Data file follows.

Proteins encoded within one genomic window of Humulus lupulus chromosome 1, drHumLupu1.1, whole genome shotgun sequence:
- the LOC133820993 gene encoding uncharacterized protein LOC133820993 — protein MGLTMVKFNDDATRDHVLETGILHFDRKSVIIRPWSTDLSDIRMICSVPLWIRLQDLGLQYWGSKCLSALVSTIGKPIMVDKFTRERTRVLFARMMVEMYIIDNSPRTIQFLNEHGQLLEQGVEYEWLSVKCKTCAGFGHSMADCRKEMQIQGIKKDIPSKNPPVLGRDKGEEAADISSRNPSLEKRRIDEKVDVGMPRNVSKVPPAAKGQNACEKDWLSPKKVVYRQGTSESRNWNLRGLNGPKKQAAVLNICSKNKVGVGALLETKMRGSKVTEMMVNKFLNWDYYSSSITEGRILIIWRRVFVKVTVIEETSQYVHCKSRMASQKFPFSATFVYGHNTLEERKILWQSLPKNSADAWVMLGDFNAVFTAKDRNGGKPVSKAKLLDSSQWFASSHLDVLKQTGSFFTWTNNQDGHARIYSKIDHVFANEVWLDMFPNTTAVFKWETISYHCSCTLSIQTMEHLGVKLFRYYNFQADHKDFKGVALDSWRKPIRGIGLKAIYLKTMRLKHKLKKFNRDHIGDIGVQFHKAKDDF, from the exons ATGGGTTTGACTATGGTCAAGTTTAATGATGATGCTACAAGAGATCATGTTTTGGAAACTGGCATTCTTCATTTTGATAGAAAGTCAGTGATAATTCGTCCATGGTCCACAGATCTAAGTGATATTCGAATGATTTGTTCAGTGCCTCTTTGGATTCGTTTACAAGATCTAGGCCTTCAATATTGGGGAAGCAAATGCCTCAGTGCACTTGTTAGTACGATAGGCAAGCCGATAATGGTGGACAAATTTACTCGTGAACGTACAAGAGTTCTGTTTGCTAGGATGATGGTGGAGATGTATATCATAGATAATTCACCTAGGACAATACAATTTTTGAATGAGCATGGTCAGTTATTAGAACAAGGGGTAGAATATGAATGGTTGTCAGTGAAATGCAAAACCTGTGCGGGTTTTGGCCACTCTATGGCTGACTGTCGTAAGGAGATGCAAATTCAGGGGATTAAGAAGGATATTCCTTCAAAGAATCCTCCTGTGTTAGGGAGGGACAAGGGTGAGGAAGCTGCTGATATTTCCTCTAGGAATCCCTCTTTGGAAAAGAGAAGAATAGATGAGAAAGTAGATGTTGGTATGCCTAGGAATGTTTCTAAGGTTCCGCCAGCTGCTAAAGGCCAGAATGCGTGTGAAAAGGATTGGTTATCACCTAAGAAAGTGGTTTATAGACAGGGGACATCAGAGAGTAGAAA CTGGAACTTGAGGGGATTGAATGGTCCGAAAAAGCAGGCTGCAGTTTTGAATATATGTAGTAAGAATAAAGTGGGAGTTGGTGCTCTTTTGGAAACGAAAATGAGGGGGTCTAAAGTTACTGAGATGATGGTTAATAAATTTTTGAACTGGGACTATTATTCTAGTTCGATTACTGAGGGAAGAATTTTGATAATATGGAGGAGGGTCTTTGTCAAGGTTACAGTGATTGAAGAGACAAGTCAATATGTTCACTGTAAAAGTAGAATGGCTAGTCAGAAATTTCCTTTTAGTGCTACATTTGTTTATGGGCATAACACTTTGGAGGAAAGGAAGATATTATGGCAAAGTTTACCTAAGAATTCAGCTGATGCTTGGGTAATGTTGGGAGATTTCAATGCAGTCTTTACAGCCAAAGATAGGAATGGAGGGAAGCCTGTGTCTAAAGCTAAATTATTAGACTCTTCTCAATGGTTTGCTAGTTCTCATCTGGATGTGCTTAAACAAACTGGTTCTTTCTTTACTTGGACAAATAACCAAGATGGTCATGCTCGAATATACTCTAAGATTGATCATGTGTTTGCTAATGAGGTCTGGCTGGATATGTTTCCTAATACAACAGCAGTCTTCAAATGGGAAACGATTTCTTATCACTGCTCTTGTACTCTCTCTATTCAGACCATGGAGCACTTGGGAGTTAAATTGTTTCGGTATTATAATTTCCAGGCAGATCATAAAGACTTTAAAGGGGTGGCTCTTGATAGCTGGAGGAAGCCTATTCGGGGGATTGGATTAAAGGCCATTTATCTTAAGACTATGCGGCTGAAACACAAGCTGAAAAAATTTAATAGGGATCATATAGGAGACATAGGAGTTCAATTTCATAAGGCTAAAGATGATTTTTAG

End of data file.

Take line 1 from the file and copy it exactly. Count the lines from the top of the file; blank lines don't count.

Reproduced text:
Proteins encoded within one genomic window of Humulus lupulus chromosome 1, drHumLupu1.1, whole genome shotgun sequence: